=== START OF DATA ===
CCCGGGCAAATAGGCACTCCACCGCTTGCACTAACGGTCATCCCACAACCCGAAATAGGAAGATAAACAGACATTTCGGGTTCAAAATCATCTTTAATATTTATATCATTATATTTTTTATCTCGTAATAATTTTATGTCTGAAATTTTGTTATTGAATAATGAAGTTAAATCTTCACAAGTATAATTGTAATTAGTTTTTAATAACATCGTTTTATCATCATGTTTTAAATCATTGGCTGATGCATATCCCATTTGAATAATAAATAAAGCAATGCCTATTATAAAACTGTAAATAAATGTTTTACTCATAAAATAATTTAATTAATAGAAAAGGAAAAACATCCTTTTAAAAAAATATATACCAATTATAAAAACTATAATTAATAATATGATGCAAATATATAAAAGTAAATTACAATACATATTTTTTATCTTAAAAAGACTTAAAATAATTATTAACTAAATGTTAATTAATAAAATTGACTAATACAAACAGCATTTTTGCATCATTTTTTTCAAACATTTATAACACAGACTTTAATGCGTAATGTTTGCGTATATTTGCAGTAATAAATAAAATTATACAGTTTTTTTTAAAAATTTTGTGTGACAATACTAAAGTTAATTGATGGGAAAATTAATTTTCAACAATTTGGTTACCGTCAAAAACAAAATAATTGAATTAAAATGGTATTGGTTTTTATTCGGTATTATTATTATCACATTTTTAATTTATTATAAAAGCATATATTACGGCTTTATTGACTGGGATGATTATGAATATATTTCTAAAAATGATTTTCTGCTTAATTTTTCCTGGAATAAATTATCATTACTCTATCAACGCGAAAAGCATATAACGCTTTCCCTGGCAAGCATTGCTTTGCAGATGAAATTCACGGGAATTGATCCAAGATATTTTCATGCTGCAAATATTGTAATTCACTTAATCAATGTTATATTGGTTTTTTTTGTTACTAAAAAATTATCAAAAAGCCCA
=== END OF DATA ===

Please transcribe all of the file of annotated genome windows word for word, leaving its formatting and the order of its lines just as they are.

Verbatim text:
CCCGGGCAAATAGGCACTCCACCGCTTGCACTAACGGTCATCCCACAACCCGAAATAGGAAGATAAACAGACATTTCGGGTTCAAAATCATCTTTAATATTTATATCATTATATTTTTTATCTCGTAATAATTTTATGTCTGAAATTTTGTTATTGAATAATGAAGTTAAATCTTCACAAGTATAATTGTAATTAGTTTTTAATAACATCGTTTTATCATCATGTTTTAAATCATTGGCTGATGCATATCCCATTTGAATAATAAATAAAGCAATGCCTATTATAAAACTGTAAATAAATGTTTTACTCATAAAATAATTTAATTAATAGAAAAGGAAAAACATCCTTTTAAAAAAATATATACCAATTATAAAAACTATAATTAATAATATGATGCAAATATATAAAAGTAAATTACAATACATATTTTTTATCTTAAAAAGACTTAAAATAATTATTAACTAAATGTTAATTAATAAAATTGACTAATACAAACAGCATTTTTGCATCATTTTTTTCAAACATTTATAACACAGACTTTAATGCGTAATGTTTGCGTATATTTGCAGTAATAAATAAAATTATACAGTTTTTTTTAAAAATTTTGTGTGACAATACTAAAGTTAATTGATGGGAAAATTAATTTTCAACAATTTGGTTACCGTCAAAAACAAAATAATTGAATTAAAATGGTATTGGTTTTTATTCGGTATTATTATTATCACATTTTTAATTTATTATAAAAGCATATATTACGGCTTTATTGACTGGGATGATTATGAATATATTTCTAAAAATGATTTTCTGCTTAATTTTTCCTGGAATAAATTATCATTACTCTATCAACGCGAAAAGCATATAACGCTTTCCCTGGCAAGCATTGCTTTGCAGATGAAATTCACGGGAATTGATCCAAGATATTTTCATGCTGCAAATATTGTAATTCACTTAATCAATGTTATATTGGTTTTTTTTGTTACTAAAAAATTATCAAAAAGCCCA